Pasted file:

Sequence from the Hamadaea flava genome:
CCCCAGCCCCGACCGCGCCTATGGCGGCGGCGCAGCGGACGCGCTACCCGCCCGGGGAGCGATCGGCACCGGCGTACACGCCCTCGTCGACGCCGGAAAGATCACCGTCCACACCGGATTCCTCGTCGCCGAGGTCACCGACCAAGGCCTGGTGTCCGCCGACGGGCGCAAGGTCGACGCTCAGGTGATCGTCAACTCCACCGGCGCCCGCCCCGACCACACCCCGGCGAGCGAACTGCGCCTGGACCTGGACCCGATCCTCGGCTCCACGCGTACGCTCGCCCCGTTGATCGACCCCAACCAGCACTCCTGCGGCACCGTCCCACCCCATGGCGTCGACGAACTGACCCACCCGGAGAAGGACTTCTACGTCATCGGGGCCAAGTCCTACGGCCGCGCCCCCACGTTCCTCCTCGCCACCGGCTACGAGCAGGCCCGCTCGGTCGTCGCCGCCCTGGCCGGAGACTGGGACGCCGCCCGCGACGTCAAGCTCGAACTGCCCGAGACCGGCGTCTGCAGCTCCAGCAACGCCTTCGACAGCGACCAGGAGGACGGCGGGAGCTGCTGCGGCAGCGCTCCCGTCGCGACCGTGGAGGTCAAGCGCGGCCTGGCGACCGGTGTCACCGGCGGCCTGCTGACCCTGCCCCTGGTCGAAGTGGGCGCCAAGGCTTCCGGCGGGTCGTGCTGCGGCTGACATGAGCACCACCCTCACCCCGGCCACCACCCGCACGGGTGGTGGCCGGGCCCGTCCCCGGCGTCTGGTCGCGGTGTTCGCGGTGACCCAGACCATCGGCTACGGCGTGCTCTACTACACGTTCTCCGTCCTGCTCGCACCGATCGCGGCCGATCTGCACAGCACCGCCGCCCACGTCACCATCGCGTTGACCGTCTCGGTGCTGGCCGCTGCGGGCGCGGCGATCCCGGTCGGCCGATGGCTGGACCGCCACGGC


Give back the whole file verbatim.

Sequence from the Hamadaea flava genome:
CCCCAGCCCCGACCGCGCCTATGGCGGCGGCGCAGCGGACGCGCTACCCGCCCGGGGAGCGATCGGCACCGGCGTACACGCCCTCGTCGACGCCGGAAAGATCACCGTCCACACCGGATTCCTCGTCGCCGAGGTCACCGACCAAGGCCTGGTGTCCGCCGACGGGCGCAAGGTCGACGCTCAGGTGATCGTCAACTCCACCGGCGCCCGCCCCGACCACACCCCGGCGAGCGAACTGCGCCTGGACCTGGACCCGATCCTCGGCTCCACGCGTACGCTCGCCCCGTTGATCGACCCCAACCAGCACTCCTGCGGCACCGTCCCACCCCATGGCGTCGACGAACTGACCCACCCGGAGAAGGACTTCTACGTCATCGGGGCCAAGTCCTACGGCCGCGCCCCCACGTTCCTCCTCGCCACCGGCTACGAGCAGGCCCGCTCGGTCGTCGCCGCCCTGGCCGGAGACTGGGACGCCGCCCGCGACGTCAAGCTCGAACTGCCCGAGACCGGCGTCTGCAGCTCCAGCAACGCCTTCGACAGCGACCAGGAGGACGGCGGGAGCTGCTGCGGCAGCGCTCCCGTCGCGACCGTGGAGGTCAAGCGCGGCCTGGCGACCGGTGTCACCGGCGGCCTGCTGACCCTGCCCCTGGTCGAAGTGGGCGCCAAGGCTTCCGGCGGGTCGTGCTGCGGCTGACATGAGCACCACCCTCACCCCGGCCACCACCCGCACGGGTGGTGGCCGGGCCCGTCCCCGGCGTCTGGTCGCGGTGTTCGCGGTGACCCAGACCATCGGCTACGGCGTGCTCTACTACACGTTCTCCGTCCTGCTCGCACCGATCGCGGCCGATCTGCACAGCACCGCCGCCCACGTCACCATCGCGTTGACCGTCTCGGTGCTGGCCGCTGCGGGCGCGGCGATCCCGGTCGGCCGATGGCTGGACCGCCACGGC